Wickenden Street: Providence's East Side

 

The East Side of Providence has always fascinated me, from the time I first discovered it as a teenager. Of all the cities and towns throughout Rhode Island, the East Side is probably the most eclectic collection of culture, art, style, food, and people that you’ll find. In fact, the East Side almost feels like its own city, separate from Providence entirely. And within the East Side there are different areas such as College Hill, Thayer Street, Hope Street, Wayland Square, Blackstone Boulevard, Fox Point, and Wickenden Street. Sure, it’s a lot to take it in at first - but for any Rhody native, when we speak of the East Side, we typically refer to the specific location. Today, my specific location for our Neighborhood Walk is Wickenden Street.

 

Wickenden Street is located at the southern tip of the East Side, and runs from Benefit Street to Gano Street in an East - West direction. Most people come over the Point Street Bridge to gain access to the area. Having plenty of experience in this locale, we decided to step away from our usual haunts such as Fellini Pizzeria, Coffee Exchange, or Wickenden Pub, and focus on shops we don’t get to as often. This plan led us to some of the most interesting places we’ve ever visited during our walks.

Usually when we come to the area, we stop in at Brickway Cafe for a bite - but today we popped into Amy’s Place for breakfast. 

Amy’s has a uniqueness about it that I really appreciate, and fits very well with the neighborhood. The walls are adorned with pieces from local artists and the furniture appears to be an interesting mix of reclaimed and thrift store finds that you would expect for such an artistic area. Although it’s basically a traditional sit-down breakfast and lunch restaurant, we were given menus and invited to sit down to decide what to order.  Then, once we were ready to order, we did so at the counter. We also paid for everything when we ordered, a process I found to be highly efficient given the size of the establishment. We enjoyed our meals, warmed up on hot coffee and headed out to continue our journey.

Just across the road from Amy’s Place, we stopped in at The Curatorium. Not your typical gift shop, The Curatorium is a very well thought-out collection of beautifully designed, incredibly desirable items of all shapes and sizes. This is a “must stop” for anyone who appreciates unique finds. Melissa and I felt such an attraction to this shop that “Chief Curator”, Matt Bird, commented on how thorough we were in considering every single item. We walked away with several gift ideas!

Heading on our way, we started east up the hill toward Hope Street. It was a particularly cold day, ducking into a few shops along the way to our next destination, Three Wheel Studio. We were in the area recently, and wanted to pay a visit just to see the incredible pottery found here but unfortunately, they were closed. As we stepped in today, Melissa and I were greeted with a smile and a fantastic smell of incense burning.  Three Wheel Studio is a working studio as well as a storefront with the Studio Potter, Dwo Wen Chen, throwing clay from behind a counter. His easygoing demeanor added to the atmosphere as we poked around. Not all of the work at Three Wheel Studio is Dwo’s; there is also a good mix of artwork from around the country displayed. During our visit we were fortunate to meet Tzu-Ju Chen, a Studio Jeweler who gave us a personal look at her work as she explained her process.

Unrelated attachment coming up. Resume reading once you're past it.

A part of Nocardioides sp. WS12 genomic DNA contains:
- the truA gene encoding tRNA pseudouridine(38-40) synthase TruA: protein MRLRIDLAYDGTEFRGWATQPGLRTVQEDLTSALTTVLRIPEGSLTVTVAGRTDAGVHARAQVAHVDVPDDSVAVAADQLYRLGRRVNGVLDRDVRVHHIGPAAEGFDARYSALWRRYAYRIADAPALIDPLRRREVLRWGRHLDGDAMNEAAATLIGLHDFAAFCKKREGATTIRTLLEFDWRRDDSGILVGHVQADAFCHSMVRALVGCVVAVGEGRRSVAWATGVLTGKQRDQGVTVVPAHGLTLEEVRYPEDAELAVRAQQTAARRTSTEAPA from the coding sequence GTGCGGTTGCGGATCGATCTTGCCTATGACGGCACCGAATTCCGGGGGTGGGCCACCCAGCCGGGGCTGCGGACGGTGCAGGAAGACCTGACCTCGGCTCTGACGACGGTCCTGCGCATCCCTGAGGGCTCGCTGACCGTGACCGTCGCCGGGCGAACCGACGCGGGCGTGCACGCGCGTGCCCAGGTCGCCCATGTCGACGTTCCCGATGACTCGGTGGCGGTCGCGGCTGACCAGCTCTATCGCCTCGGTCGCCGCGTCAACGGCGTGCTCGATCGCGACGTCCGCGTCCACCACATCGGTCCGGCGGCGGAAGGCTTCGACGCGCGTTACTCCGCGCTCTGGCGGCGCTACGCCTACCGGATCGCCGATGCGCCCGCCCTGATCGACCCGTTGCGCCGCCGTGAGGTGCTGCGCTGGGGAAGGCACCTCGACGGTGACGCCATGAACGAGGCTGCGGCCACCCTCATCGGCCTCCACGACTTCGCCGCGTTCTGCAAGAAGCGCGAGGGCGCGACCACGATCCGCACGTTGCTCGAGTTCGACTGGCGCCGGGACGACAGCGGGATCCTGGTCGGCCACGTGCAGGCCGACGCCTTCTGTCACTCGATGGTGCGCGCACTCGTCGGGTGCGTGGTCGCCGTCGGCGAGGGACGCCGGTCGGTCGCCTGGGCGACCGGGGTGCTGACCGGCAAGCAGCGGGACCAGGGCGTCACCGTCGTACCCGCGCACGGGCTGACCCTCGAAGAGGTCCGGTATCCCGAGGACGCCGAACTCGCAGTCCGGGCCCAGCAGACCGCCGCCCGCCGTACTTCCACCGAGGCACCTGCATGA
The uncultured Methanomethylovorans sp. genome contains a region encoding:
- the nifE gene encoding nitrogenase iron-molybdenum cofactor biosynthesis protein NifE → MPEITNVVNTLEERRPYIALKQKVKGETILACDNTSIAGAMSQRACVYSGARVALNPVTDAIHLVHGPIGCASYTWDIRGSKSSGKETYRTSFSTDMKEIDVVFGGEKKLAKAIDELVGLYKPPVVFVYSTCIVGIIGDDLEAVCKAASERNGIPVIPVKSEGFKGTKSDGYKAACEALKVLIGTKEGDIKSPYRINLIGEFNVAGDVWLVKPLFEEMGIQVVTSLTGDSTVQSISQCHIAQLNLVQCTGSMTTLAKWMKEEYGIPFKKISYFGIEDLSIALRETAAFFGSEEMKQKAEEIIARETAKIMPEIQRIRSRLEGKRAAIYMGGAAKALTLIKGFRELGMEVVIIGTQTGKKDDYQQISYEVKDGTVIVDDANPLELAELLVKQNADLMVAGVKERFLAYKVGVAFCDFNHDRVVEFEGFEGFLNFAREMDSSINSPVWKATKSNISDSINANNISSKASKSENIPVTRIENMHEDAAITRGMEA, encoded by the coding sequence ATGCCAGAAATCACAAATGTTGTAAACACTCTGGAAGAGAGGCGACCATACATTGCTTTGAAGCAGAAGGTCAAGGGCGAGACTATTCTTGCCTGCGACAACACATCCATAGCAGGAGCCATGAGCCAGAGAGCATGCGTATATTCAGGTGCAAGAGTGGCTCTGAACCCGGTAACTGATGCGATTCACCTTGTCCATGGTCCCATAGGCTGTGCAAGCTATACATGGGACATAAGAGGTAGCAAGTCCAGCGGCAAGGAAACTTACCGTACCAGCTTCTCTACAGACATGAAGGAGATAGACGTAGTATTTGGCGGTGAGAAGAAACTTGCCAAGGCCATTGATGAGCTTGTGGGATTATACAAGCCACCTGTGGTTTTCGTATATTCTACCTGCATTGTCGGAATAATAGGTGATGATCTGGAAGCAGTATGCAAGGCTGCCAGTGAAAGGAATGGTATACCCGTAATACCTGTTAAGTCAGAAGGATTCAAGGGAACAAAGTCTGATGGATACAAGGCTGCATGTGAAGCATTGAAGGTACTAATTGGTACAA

We probably could have spent a majority of our day with Dwo and Tzu-Ju at Three Wheel but our next destination was waiting, so we said our goodbyes and headed down the road. Gallery Belleau is just next door to Three Wheel Studio. This is a spot that we’ve frequented; in fact we’ve purchased several nice pieces as gifts in the past. Chris Belleau, owner and resident glass artist, greeted us with a smile. His work is astonishing, there is a certain command of the glass that is displayed in each piece he produces. I’m completely drawn to his “Wave” pieces that line the shelves in the front windows. I was happy to discover that Gallery Belleau has been at this location for more than 11 years, while his off-site glass blowing studio has occupied the same location for over 26 years. Unfortunately, the studio has to be relocated due to the building owner’s plans to develop the property. Luckily, Chris has plans to move the glass blowing operation to a new location in the coming months. As for Gallery Belleau on Wickenden -  nothing is changing there, except perhaps the addition of more quality inventory.

I especially enjoyed this Neighborhood Walk -  partly because of my love for the East Side, but more so because of the people we met along the way. I encourage you to get out into our Rhode Island neighborhoods and walk around.   You never know – you could find a gift for that hard-to-buy-for friend, discover a new cuisine, and learn something about art – all on a weekend morning!